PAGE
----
I love southern gospel and I love old church hymns. Generally I find that the old hymns in particular can really put my heart and mind in the right frame for worship. While much of today’s Christian pop music tends to focus on the me side of our relationship with God, and feel-good feelings; it can lack God-centered praise and worship. Now don’t get me wrong, there are a lot of wonderful, praise-filled, God-honoring modern songs. But there really are so many that focus on the feelings, and that can be a dangerous thing. Faith in God is not about having that mountain-high-feel-good feeling all of the time. Just like being in love does not mean feeling all ooey gooey inside every day for 60 years. That kind of love goes deeper than week knees and pitter pattering hearts, just like mature faith goes beyond the mountain high to the low valleys and every where in between. Mature faith causes a Christian to praise and worship through the tears, in spite of pain that is not understood. 

Mature faith is the kind of faith that gave us the hymn It is Well With My Soul by Horatio Spafford, written after all four of his daughters died in a shipwreck. 

While listening to my favorite gospel album I was struck by the words of a church favorite. I sang it often as a child. It was my brother’s favorite when he was a young boy. If you grew up watching pioneer or cowboy and western era television programs, you may have heard it coming from a small country church. The Old Rugged Cross. Look closely at the words of the last verse and chorus:  

To the old rugged Cross, I will ever be true 

Its shame and reproach gladly bear

Then He’ll call me some day to my home far away

Where his glory forever I’ll share

So I’ll cherish the old rugged Cross

Till my trophies at last I lay down

I will cling to the old rugged Cross

And exchange it some day for a crown.

To the old rugged cross I will ever be true. I will cherish the old rugged cross. I will cling to the old rugged cross.  You shall not make for yourself a carved imageā€”any likeness of anything that is in heaven above, or that is in the earth beneath, or that is in the water under the earth; you shall not bow down to them nor serve them. For I, the Lord your God, am a jealous God.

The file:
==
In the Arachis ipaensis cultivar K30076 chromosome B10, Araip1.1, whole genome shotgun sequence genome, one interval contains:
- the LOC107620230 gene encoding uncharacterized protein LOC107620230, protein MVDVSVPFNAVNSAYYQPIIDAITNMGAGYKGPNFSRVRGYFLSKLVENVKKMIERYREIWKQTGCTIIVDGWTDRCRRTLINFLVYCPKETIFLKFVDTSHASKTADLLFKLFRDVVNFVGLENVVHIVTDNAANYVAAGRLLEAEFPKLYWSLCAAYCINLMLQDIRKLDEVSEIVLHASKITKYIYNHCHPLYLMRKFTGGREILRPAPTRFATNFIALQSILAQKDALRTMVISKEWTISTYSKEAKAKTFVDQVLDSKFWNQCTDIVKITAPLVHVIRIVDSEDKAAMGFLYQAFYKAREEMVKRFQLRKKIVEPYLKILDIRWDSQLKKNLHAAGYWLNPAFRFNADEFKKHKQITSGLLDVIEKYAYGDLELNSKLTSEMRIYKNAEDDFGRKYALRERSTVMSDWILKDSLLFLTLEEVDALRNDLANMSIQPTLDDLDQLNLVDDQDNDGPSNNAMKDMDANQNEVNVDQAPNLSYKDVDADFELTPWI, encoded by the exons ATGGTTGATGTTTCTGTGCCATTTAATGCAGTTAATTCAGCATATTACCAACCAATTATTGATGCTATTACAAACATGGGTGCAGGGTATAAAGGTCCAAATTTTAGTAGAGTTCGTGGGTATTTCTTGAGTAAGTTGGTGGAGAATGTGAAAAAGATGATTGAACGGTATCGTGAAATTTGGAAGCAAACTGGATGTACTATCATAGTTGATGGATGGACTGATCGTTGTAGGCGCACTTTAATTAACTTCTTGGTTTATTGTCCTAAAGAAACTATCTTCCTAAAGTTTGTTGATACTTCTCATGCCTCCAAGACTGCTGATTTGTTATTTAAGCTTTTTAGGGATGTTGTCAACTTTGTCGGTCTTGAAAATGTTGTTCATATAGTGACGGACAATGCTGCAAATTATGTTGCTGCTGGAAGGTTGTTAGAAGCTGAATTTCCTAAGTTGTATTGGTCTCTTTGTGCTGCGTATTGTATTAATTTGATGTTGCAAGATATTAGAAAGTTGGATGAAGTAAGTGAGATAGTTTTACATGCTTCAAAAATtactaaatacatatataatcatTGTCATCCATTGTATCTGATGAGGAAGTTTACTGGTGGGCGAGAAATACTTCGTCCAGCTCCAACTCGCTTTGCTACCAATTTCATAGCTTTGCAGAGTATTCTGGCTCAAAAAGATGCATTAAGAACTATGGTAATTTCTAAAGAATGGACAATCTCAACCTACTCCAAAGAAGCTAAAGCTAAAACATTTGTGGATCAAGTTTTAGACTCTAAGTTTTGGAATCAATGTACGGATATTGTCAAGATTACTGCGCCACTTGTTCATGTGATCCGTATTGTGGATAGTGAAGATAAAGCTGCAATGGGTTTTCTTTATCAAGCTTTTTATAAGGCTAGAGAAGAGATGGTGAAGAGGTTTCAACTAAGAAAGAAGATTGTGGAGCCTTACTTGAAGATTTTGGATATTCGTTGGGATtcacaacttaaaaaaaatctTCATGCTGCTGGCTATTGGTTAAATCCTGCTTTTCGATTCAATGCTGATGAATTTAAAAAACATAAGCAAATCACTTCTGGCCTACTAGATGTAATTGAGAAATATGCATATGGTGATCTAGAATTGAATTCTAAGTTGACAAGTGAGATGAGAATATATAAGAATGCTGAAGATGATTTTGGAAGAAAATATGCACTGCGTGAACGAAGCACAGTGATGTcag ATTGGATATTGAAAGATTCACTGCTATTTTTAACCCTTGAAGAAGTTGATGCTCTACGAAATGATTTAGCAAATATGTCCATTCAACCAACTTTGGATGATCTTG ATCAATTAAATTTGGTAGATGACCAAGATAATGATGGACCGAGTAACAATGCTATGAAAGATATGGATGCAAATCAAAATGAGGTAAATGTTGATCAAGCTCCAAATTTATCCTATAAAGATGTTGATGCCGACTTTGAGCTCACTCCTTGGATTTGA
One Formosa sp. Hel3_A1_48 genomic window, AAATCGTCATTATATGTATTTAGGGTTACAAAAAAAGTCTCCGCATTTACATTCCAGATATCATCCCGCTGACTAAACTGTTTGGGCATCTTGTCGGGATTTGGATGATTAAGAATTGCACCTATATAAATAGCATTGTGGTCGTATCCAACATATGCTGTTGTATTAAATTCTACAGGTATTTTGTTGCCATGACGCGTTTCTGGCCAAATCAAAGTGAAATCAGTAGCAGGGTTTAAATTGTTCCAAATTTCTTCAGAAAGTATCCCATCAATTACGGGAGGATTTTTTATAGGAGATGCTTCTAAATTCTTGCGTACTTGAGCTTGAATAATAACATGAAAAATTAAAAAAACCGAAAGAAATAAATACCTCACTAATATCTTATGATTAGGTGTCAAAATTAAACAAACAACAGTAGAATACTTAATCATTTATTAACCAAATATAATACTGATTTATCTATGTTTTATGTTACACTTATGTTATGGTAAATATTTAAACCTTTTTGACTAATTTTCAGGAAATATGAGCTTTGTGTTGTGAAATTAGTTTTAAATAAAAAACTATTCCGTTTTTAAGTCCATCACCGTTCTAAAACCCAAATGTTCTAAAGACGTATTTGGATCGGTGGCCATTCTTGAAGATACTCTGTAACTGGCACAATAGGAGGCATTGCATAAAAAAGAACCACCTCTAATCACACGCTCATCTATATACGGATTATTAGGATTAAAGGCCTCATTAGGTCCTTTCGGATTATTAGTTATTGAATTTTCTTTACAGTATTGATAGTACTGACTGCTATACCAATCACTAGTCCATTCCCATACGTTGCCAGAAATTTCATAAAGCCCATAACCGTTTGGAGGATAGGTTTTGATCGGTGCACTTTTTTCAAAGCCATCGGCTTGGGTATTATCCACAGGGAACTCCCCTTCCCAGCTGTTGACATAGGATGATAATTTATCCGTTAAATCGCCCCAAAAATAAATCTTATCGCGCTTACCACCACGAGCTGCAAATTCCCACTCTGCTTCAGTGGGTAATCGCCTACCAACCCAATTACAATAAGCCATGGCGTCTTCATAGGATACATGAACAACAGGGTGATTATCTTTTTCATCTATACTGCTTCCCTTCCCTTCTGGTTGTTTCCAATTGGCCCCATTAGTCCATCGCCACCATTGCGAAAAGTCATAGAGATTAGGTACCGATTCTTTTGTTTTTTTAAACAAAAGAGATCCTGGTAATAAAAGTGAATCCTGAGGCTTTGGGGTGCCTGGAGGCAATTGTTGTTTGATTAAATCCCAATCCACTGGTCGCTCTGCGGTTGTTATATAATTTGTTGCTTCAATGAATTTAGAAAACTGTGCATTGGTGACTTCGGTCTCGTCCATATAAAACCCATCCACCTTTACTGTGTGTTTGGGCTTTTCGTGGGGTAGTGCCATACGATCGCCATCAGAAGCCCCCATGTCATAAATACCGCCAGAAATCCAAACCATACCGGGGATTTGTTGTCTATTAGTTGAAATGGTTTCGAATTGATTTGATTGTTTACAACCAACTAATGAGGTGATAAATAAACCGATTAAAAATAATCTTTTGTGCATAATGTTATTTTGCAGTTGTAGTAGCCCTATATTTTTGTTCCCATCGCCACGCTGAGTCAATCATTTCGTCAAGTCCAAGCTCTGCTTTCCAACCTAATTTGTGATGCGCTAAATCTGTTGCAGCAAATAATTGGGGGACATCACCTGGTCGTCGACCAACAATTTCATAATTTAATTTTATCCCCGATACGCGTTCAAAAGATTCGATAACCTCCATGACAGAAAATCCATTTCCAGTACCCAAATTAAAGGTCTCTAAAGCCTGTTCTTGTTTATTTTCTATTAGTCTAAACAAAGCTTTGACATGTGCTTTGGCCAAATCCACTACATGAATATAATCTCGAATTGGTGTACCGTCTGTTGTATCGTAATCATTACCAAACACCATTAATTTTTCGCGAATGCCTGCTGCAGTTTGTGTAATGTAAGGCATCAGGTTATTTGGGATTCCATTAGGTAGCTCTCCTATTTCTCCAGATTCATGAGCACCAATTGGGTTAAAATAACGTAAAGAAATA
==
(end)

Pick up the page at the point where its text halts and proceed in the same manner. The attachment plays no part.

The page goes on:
Something tells me I should not be true to the cross, but to the One who died on it. I should cherish and cling to Yeshua (Jesus’ given name before He was born) and what He did for me on the cross, but not the cross itself. The cross was simply wood, created by the One who hung on it. The cross did nothing but stand there, inanimate unfeeling, incapable of doing anything. I do not owe my loyalty, love or praise to a piece of wood. I owe it ALL to Yeshua, who sacrificed Himself for me, using that cross to do it.

You may think I am nitpicking. Consider the modern day cross. We wear it on a chain around our necks; have statues of it in our homes and churches; print it on clothing, purses, checkbooks, and even tattoo it on our skin. When you sing in church, do you find your eyes resting on the cross hanging on the wall of the sanctuary, or perhaps you finger the cross on a chain.

There is an ad floating around social media now. A company selling ergonomically correct crosses, painted with designs to please the visual palette. The purpose? To make it easy and comfortable for you to hold in your hand and find peace. Please tell me you see where this is a problem. 

We are a people who trivially use the tool our Savior used to save us to become the focus of worship and the source of our salvation. This is why God commanded the Israelites to make no carved, or otherwise, image of anything from the earth. He knew our foolish tendencies. Did you know that God told the Israelites that if they built an alter to sacrifice on, they must not use cut stone, but raw and untouched. Why? For the exact same reason. And yet here we are. We have removed Yeshua from the cross and made it our idol. The cross, empty and standing where is was put by human hands, is worth nothing. 

Over the next few weeks, as we approach Good Friday, I urge you to prayerfully consider the place of the cross in your worship. We must glorify Yeshua who bore the cross, not the cross that bore Yeshua.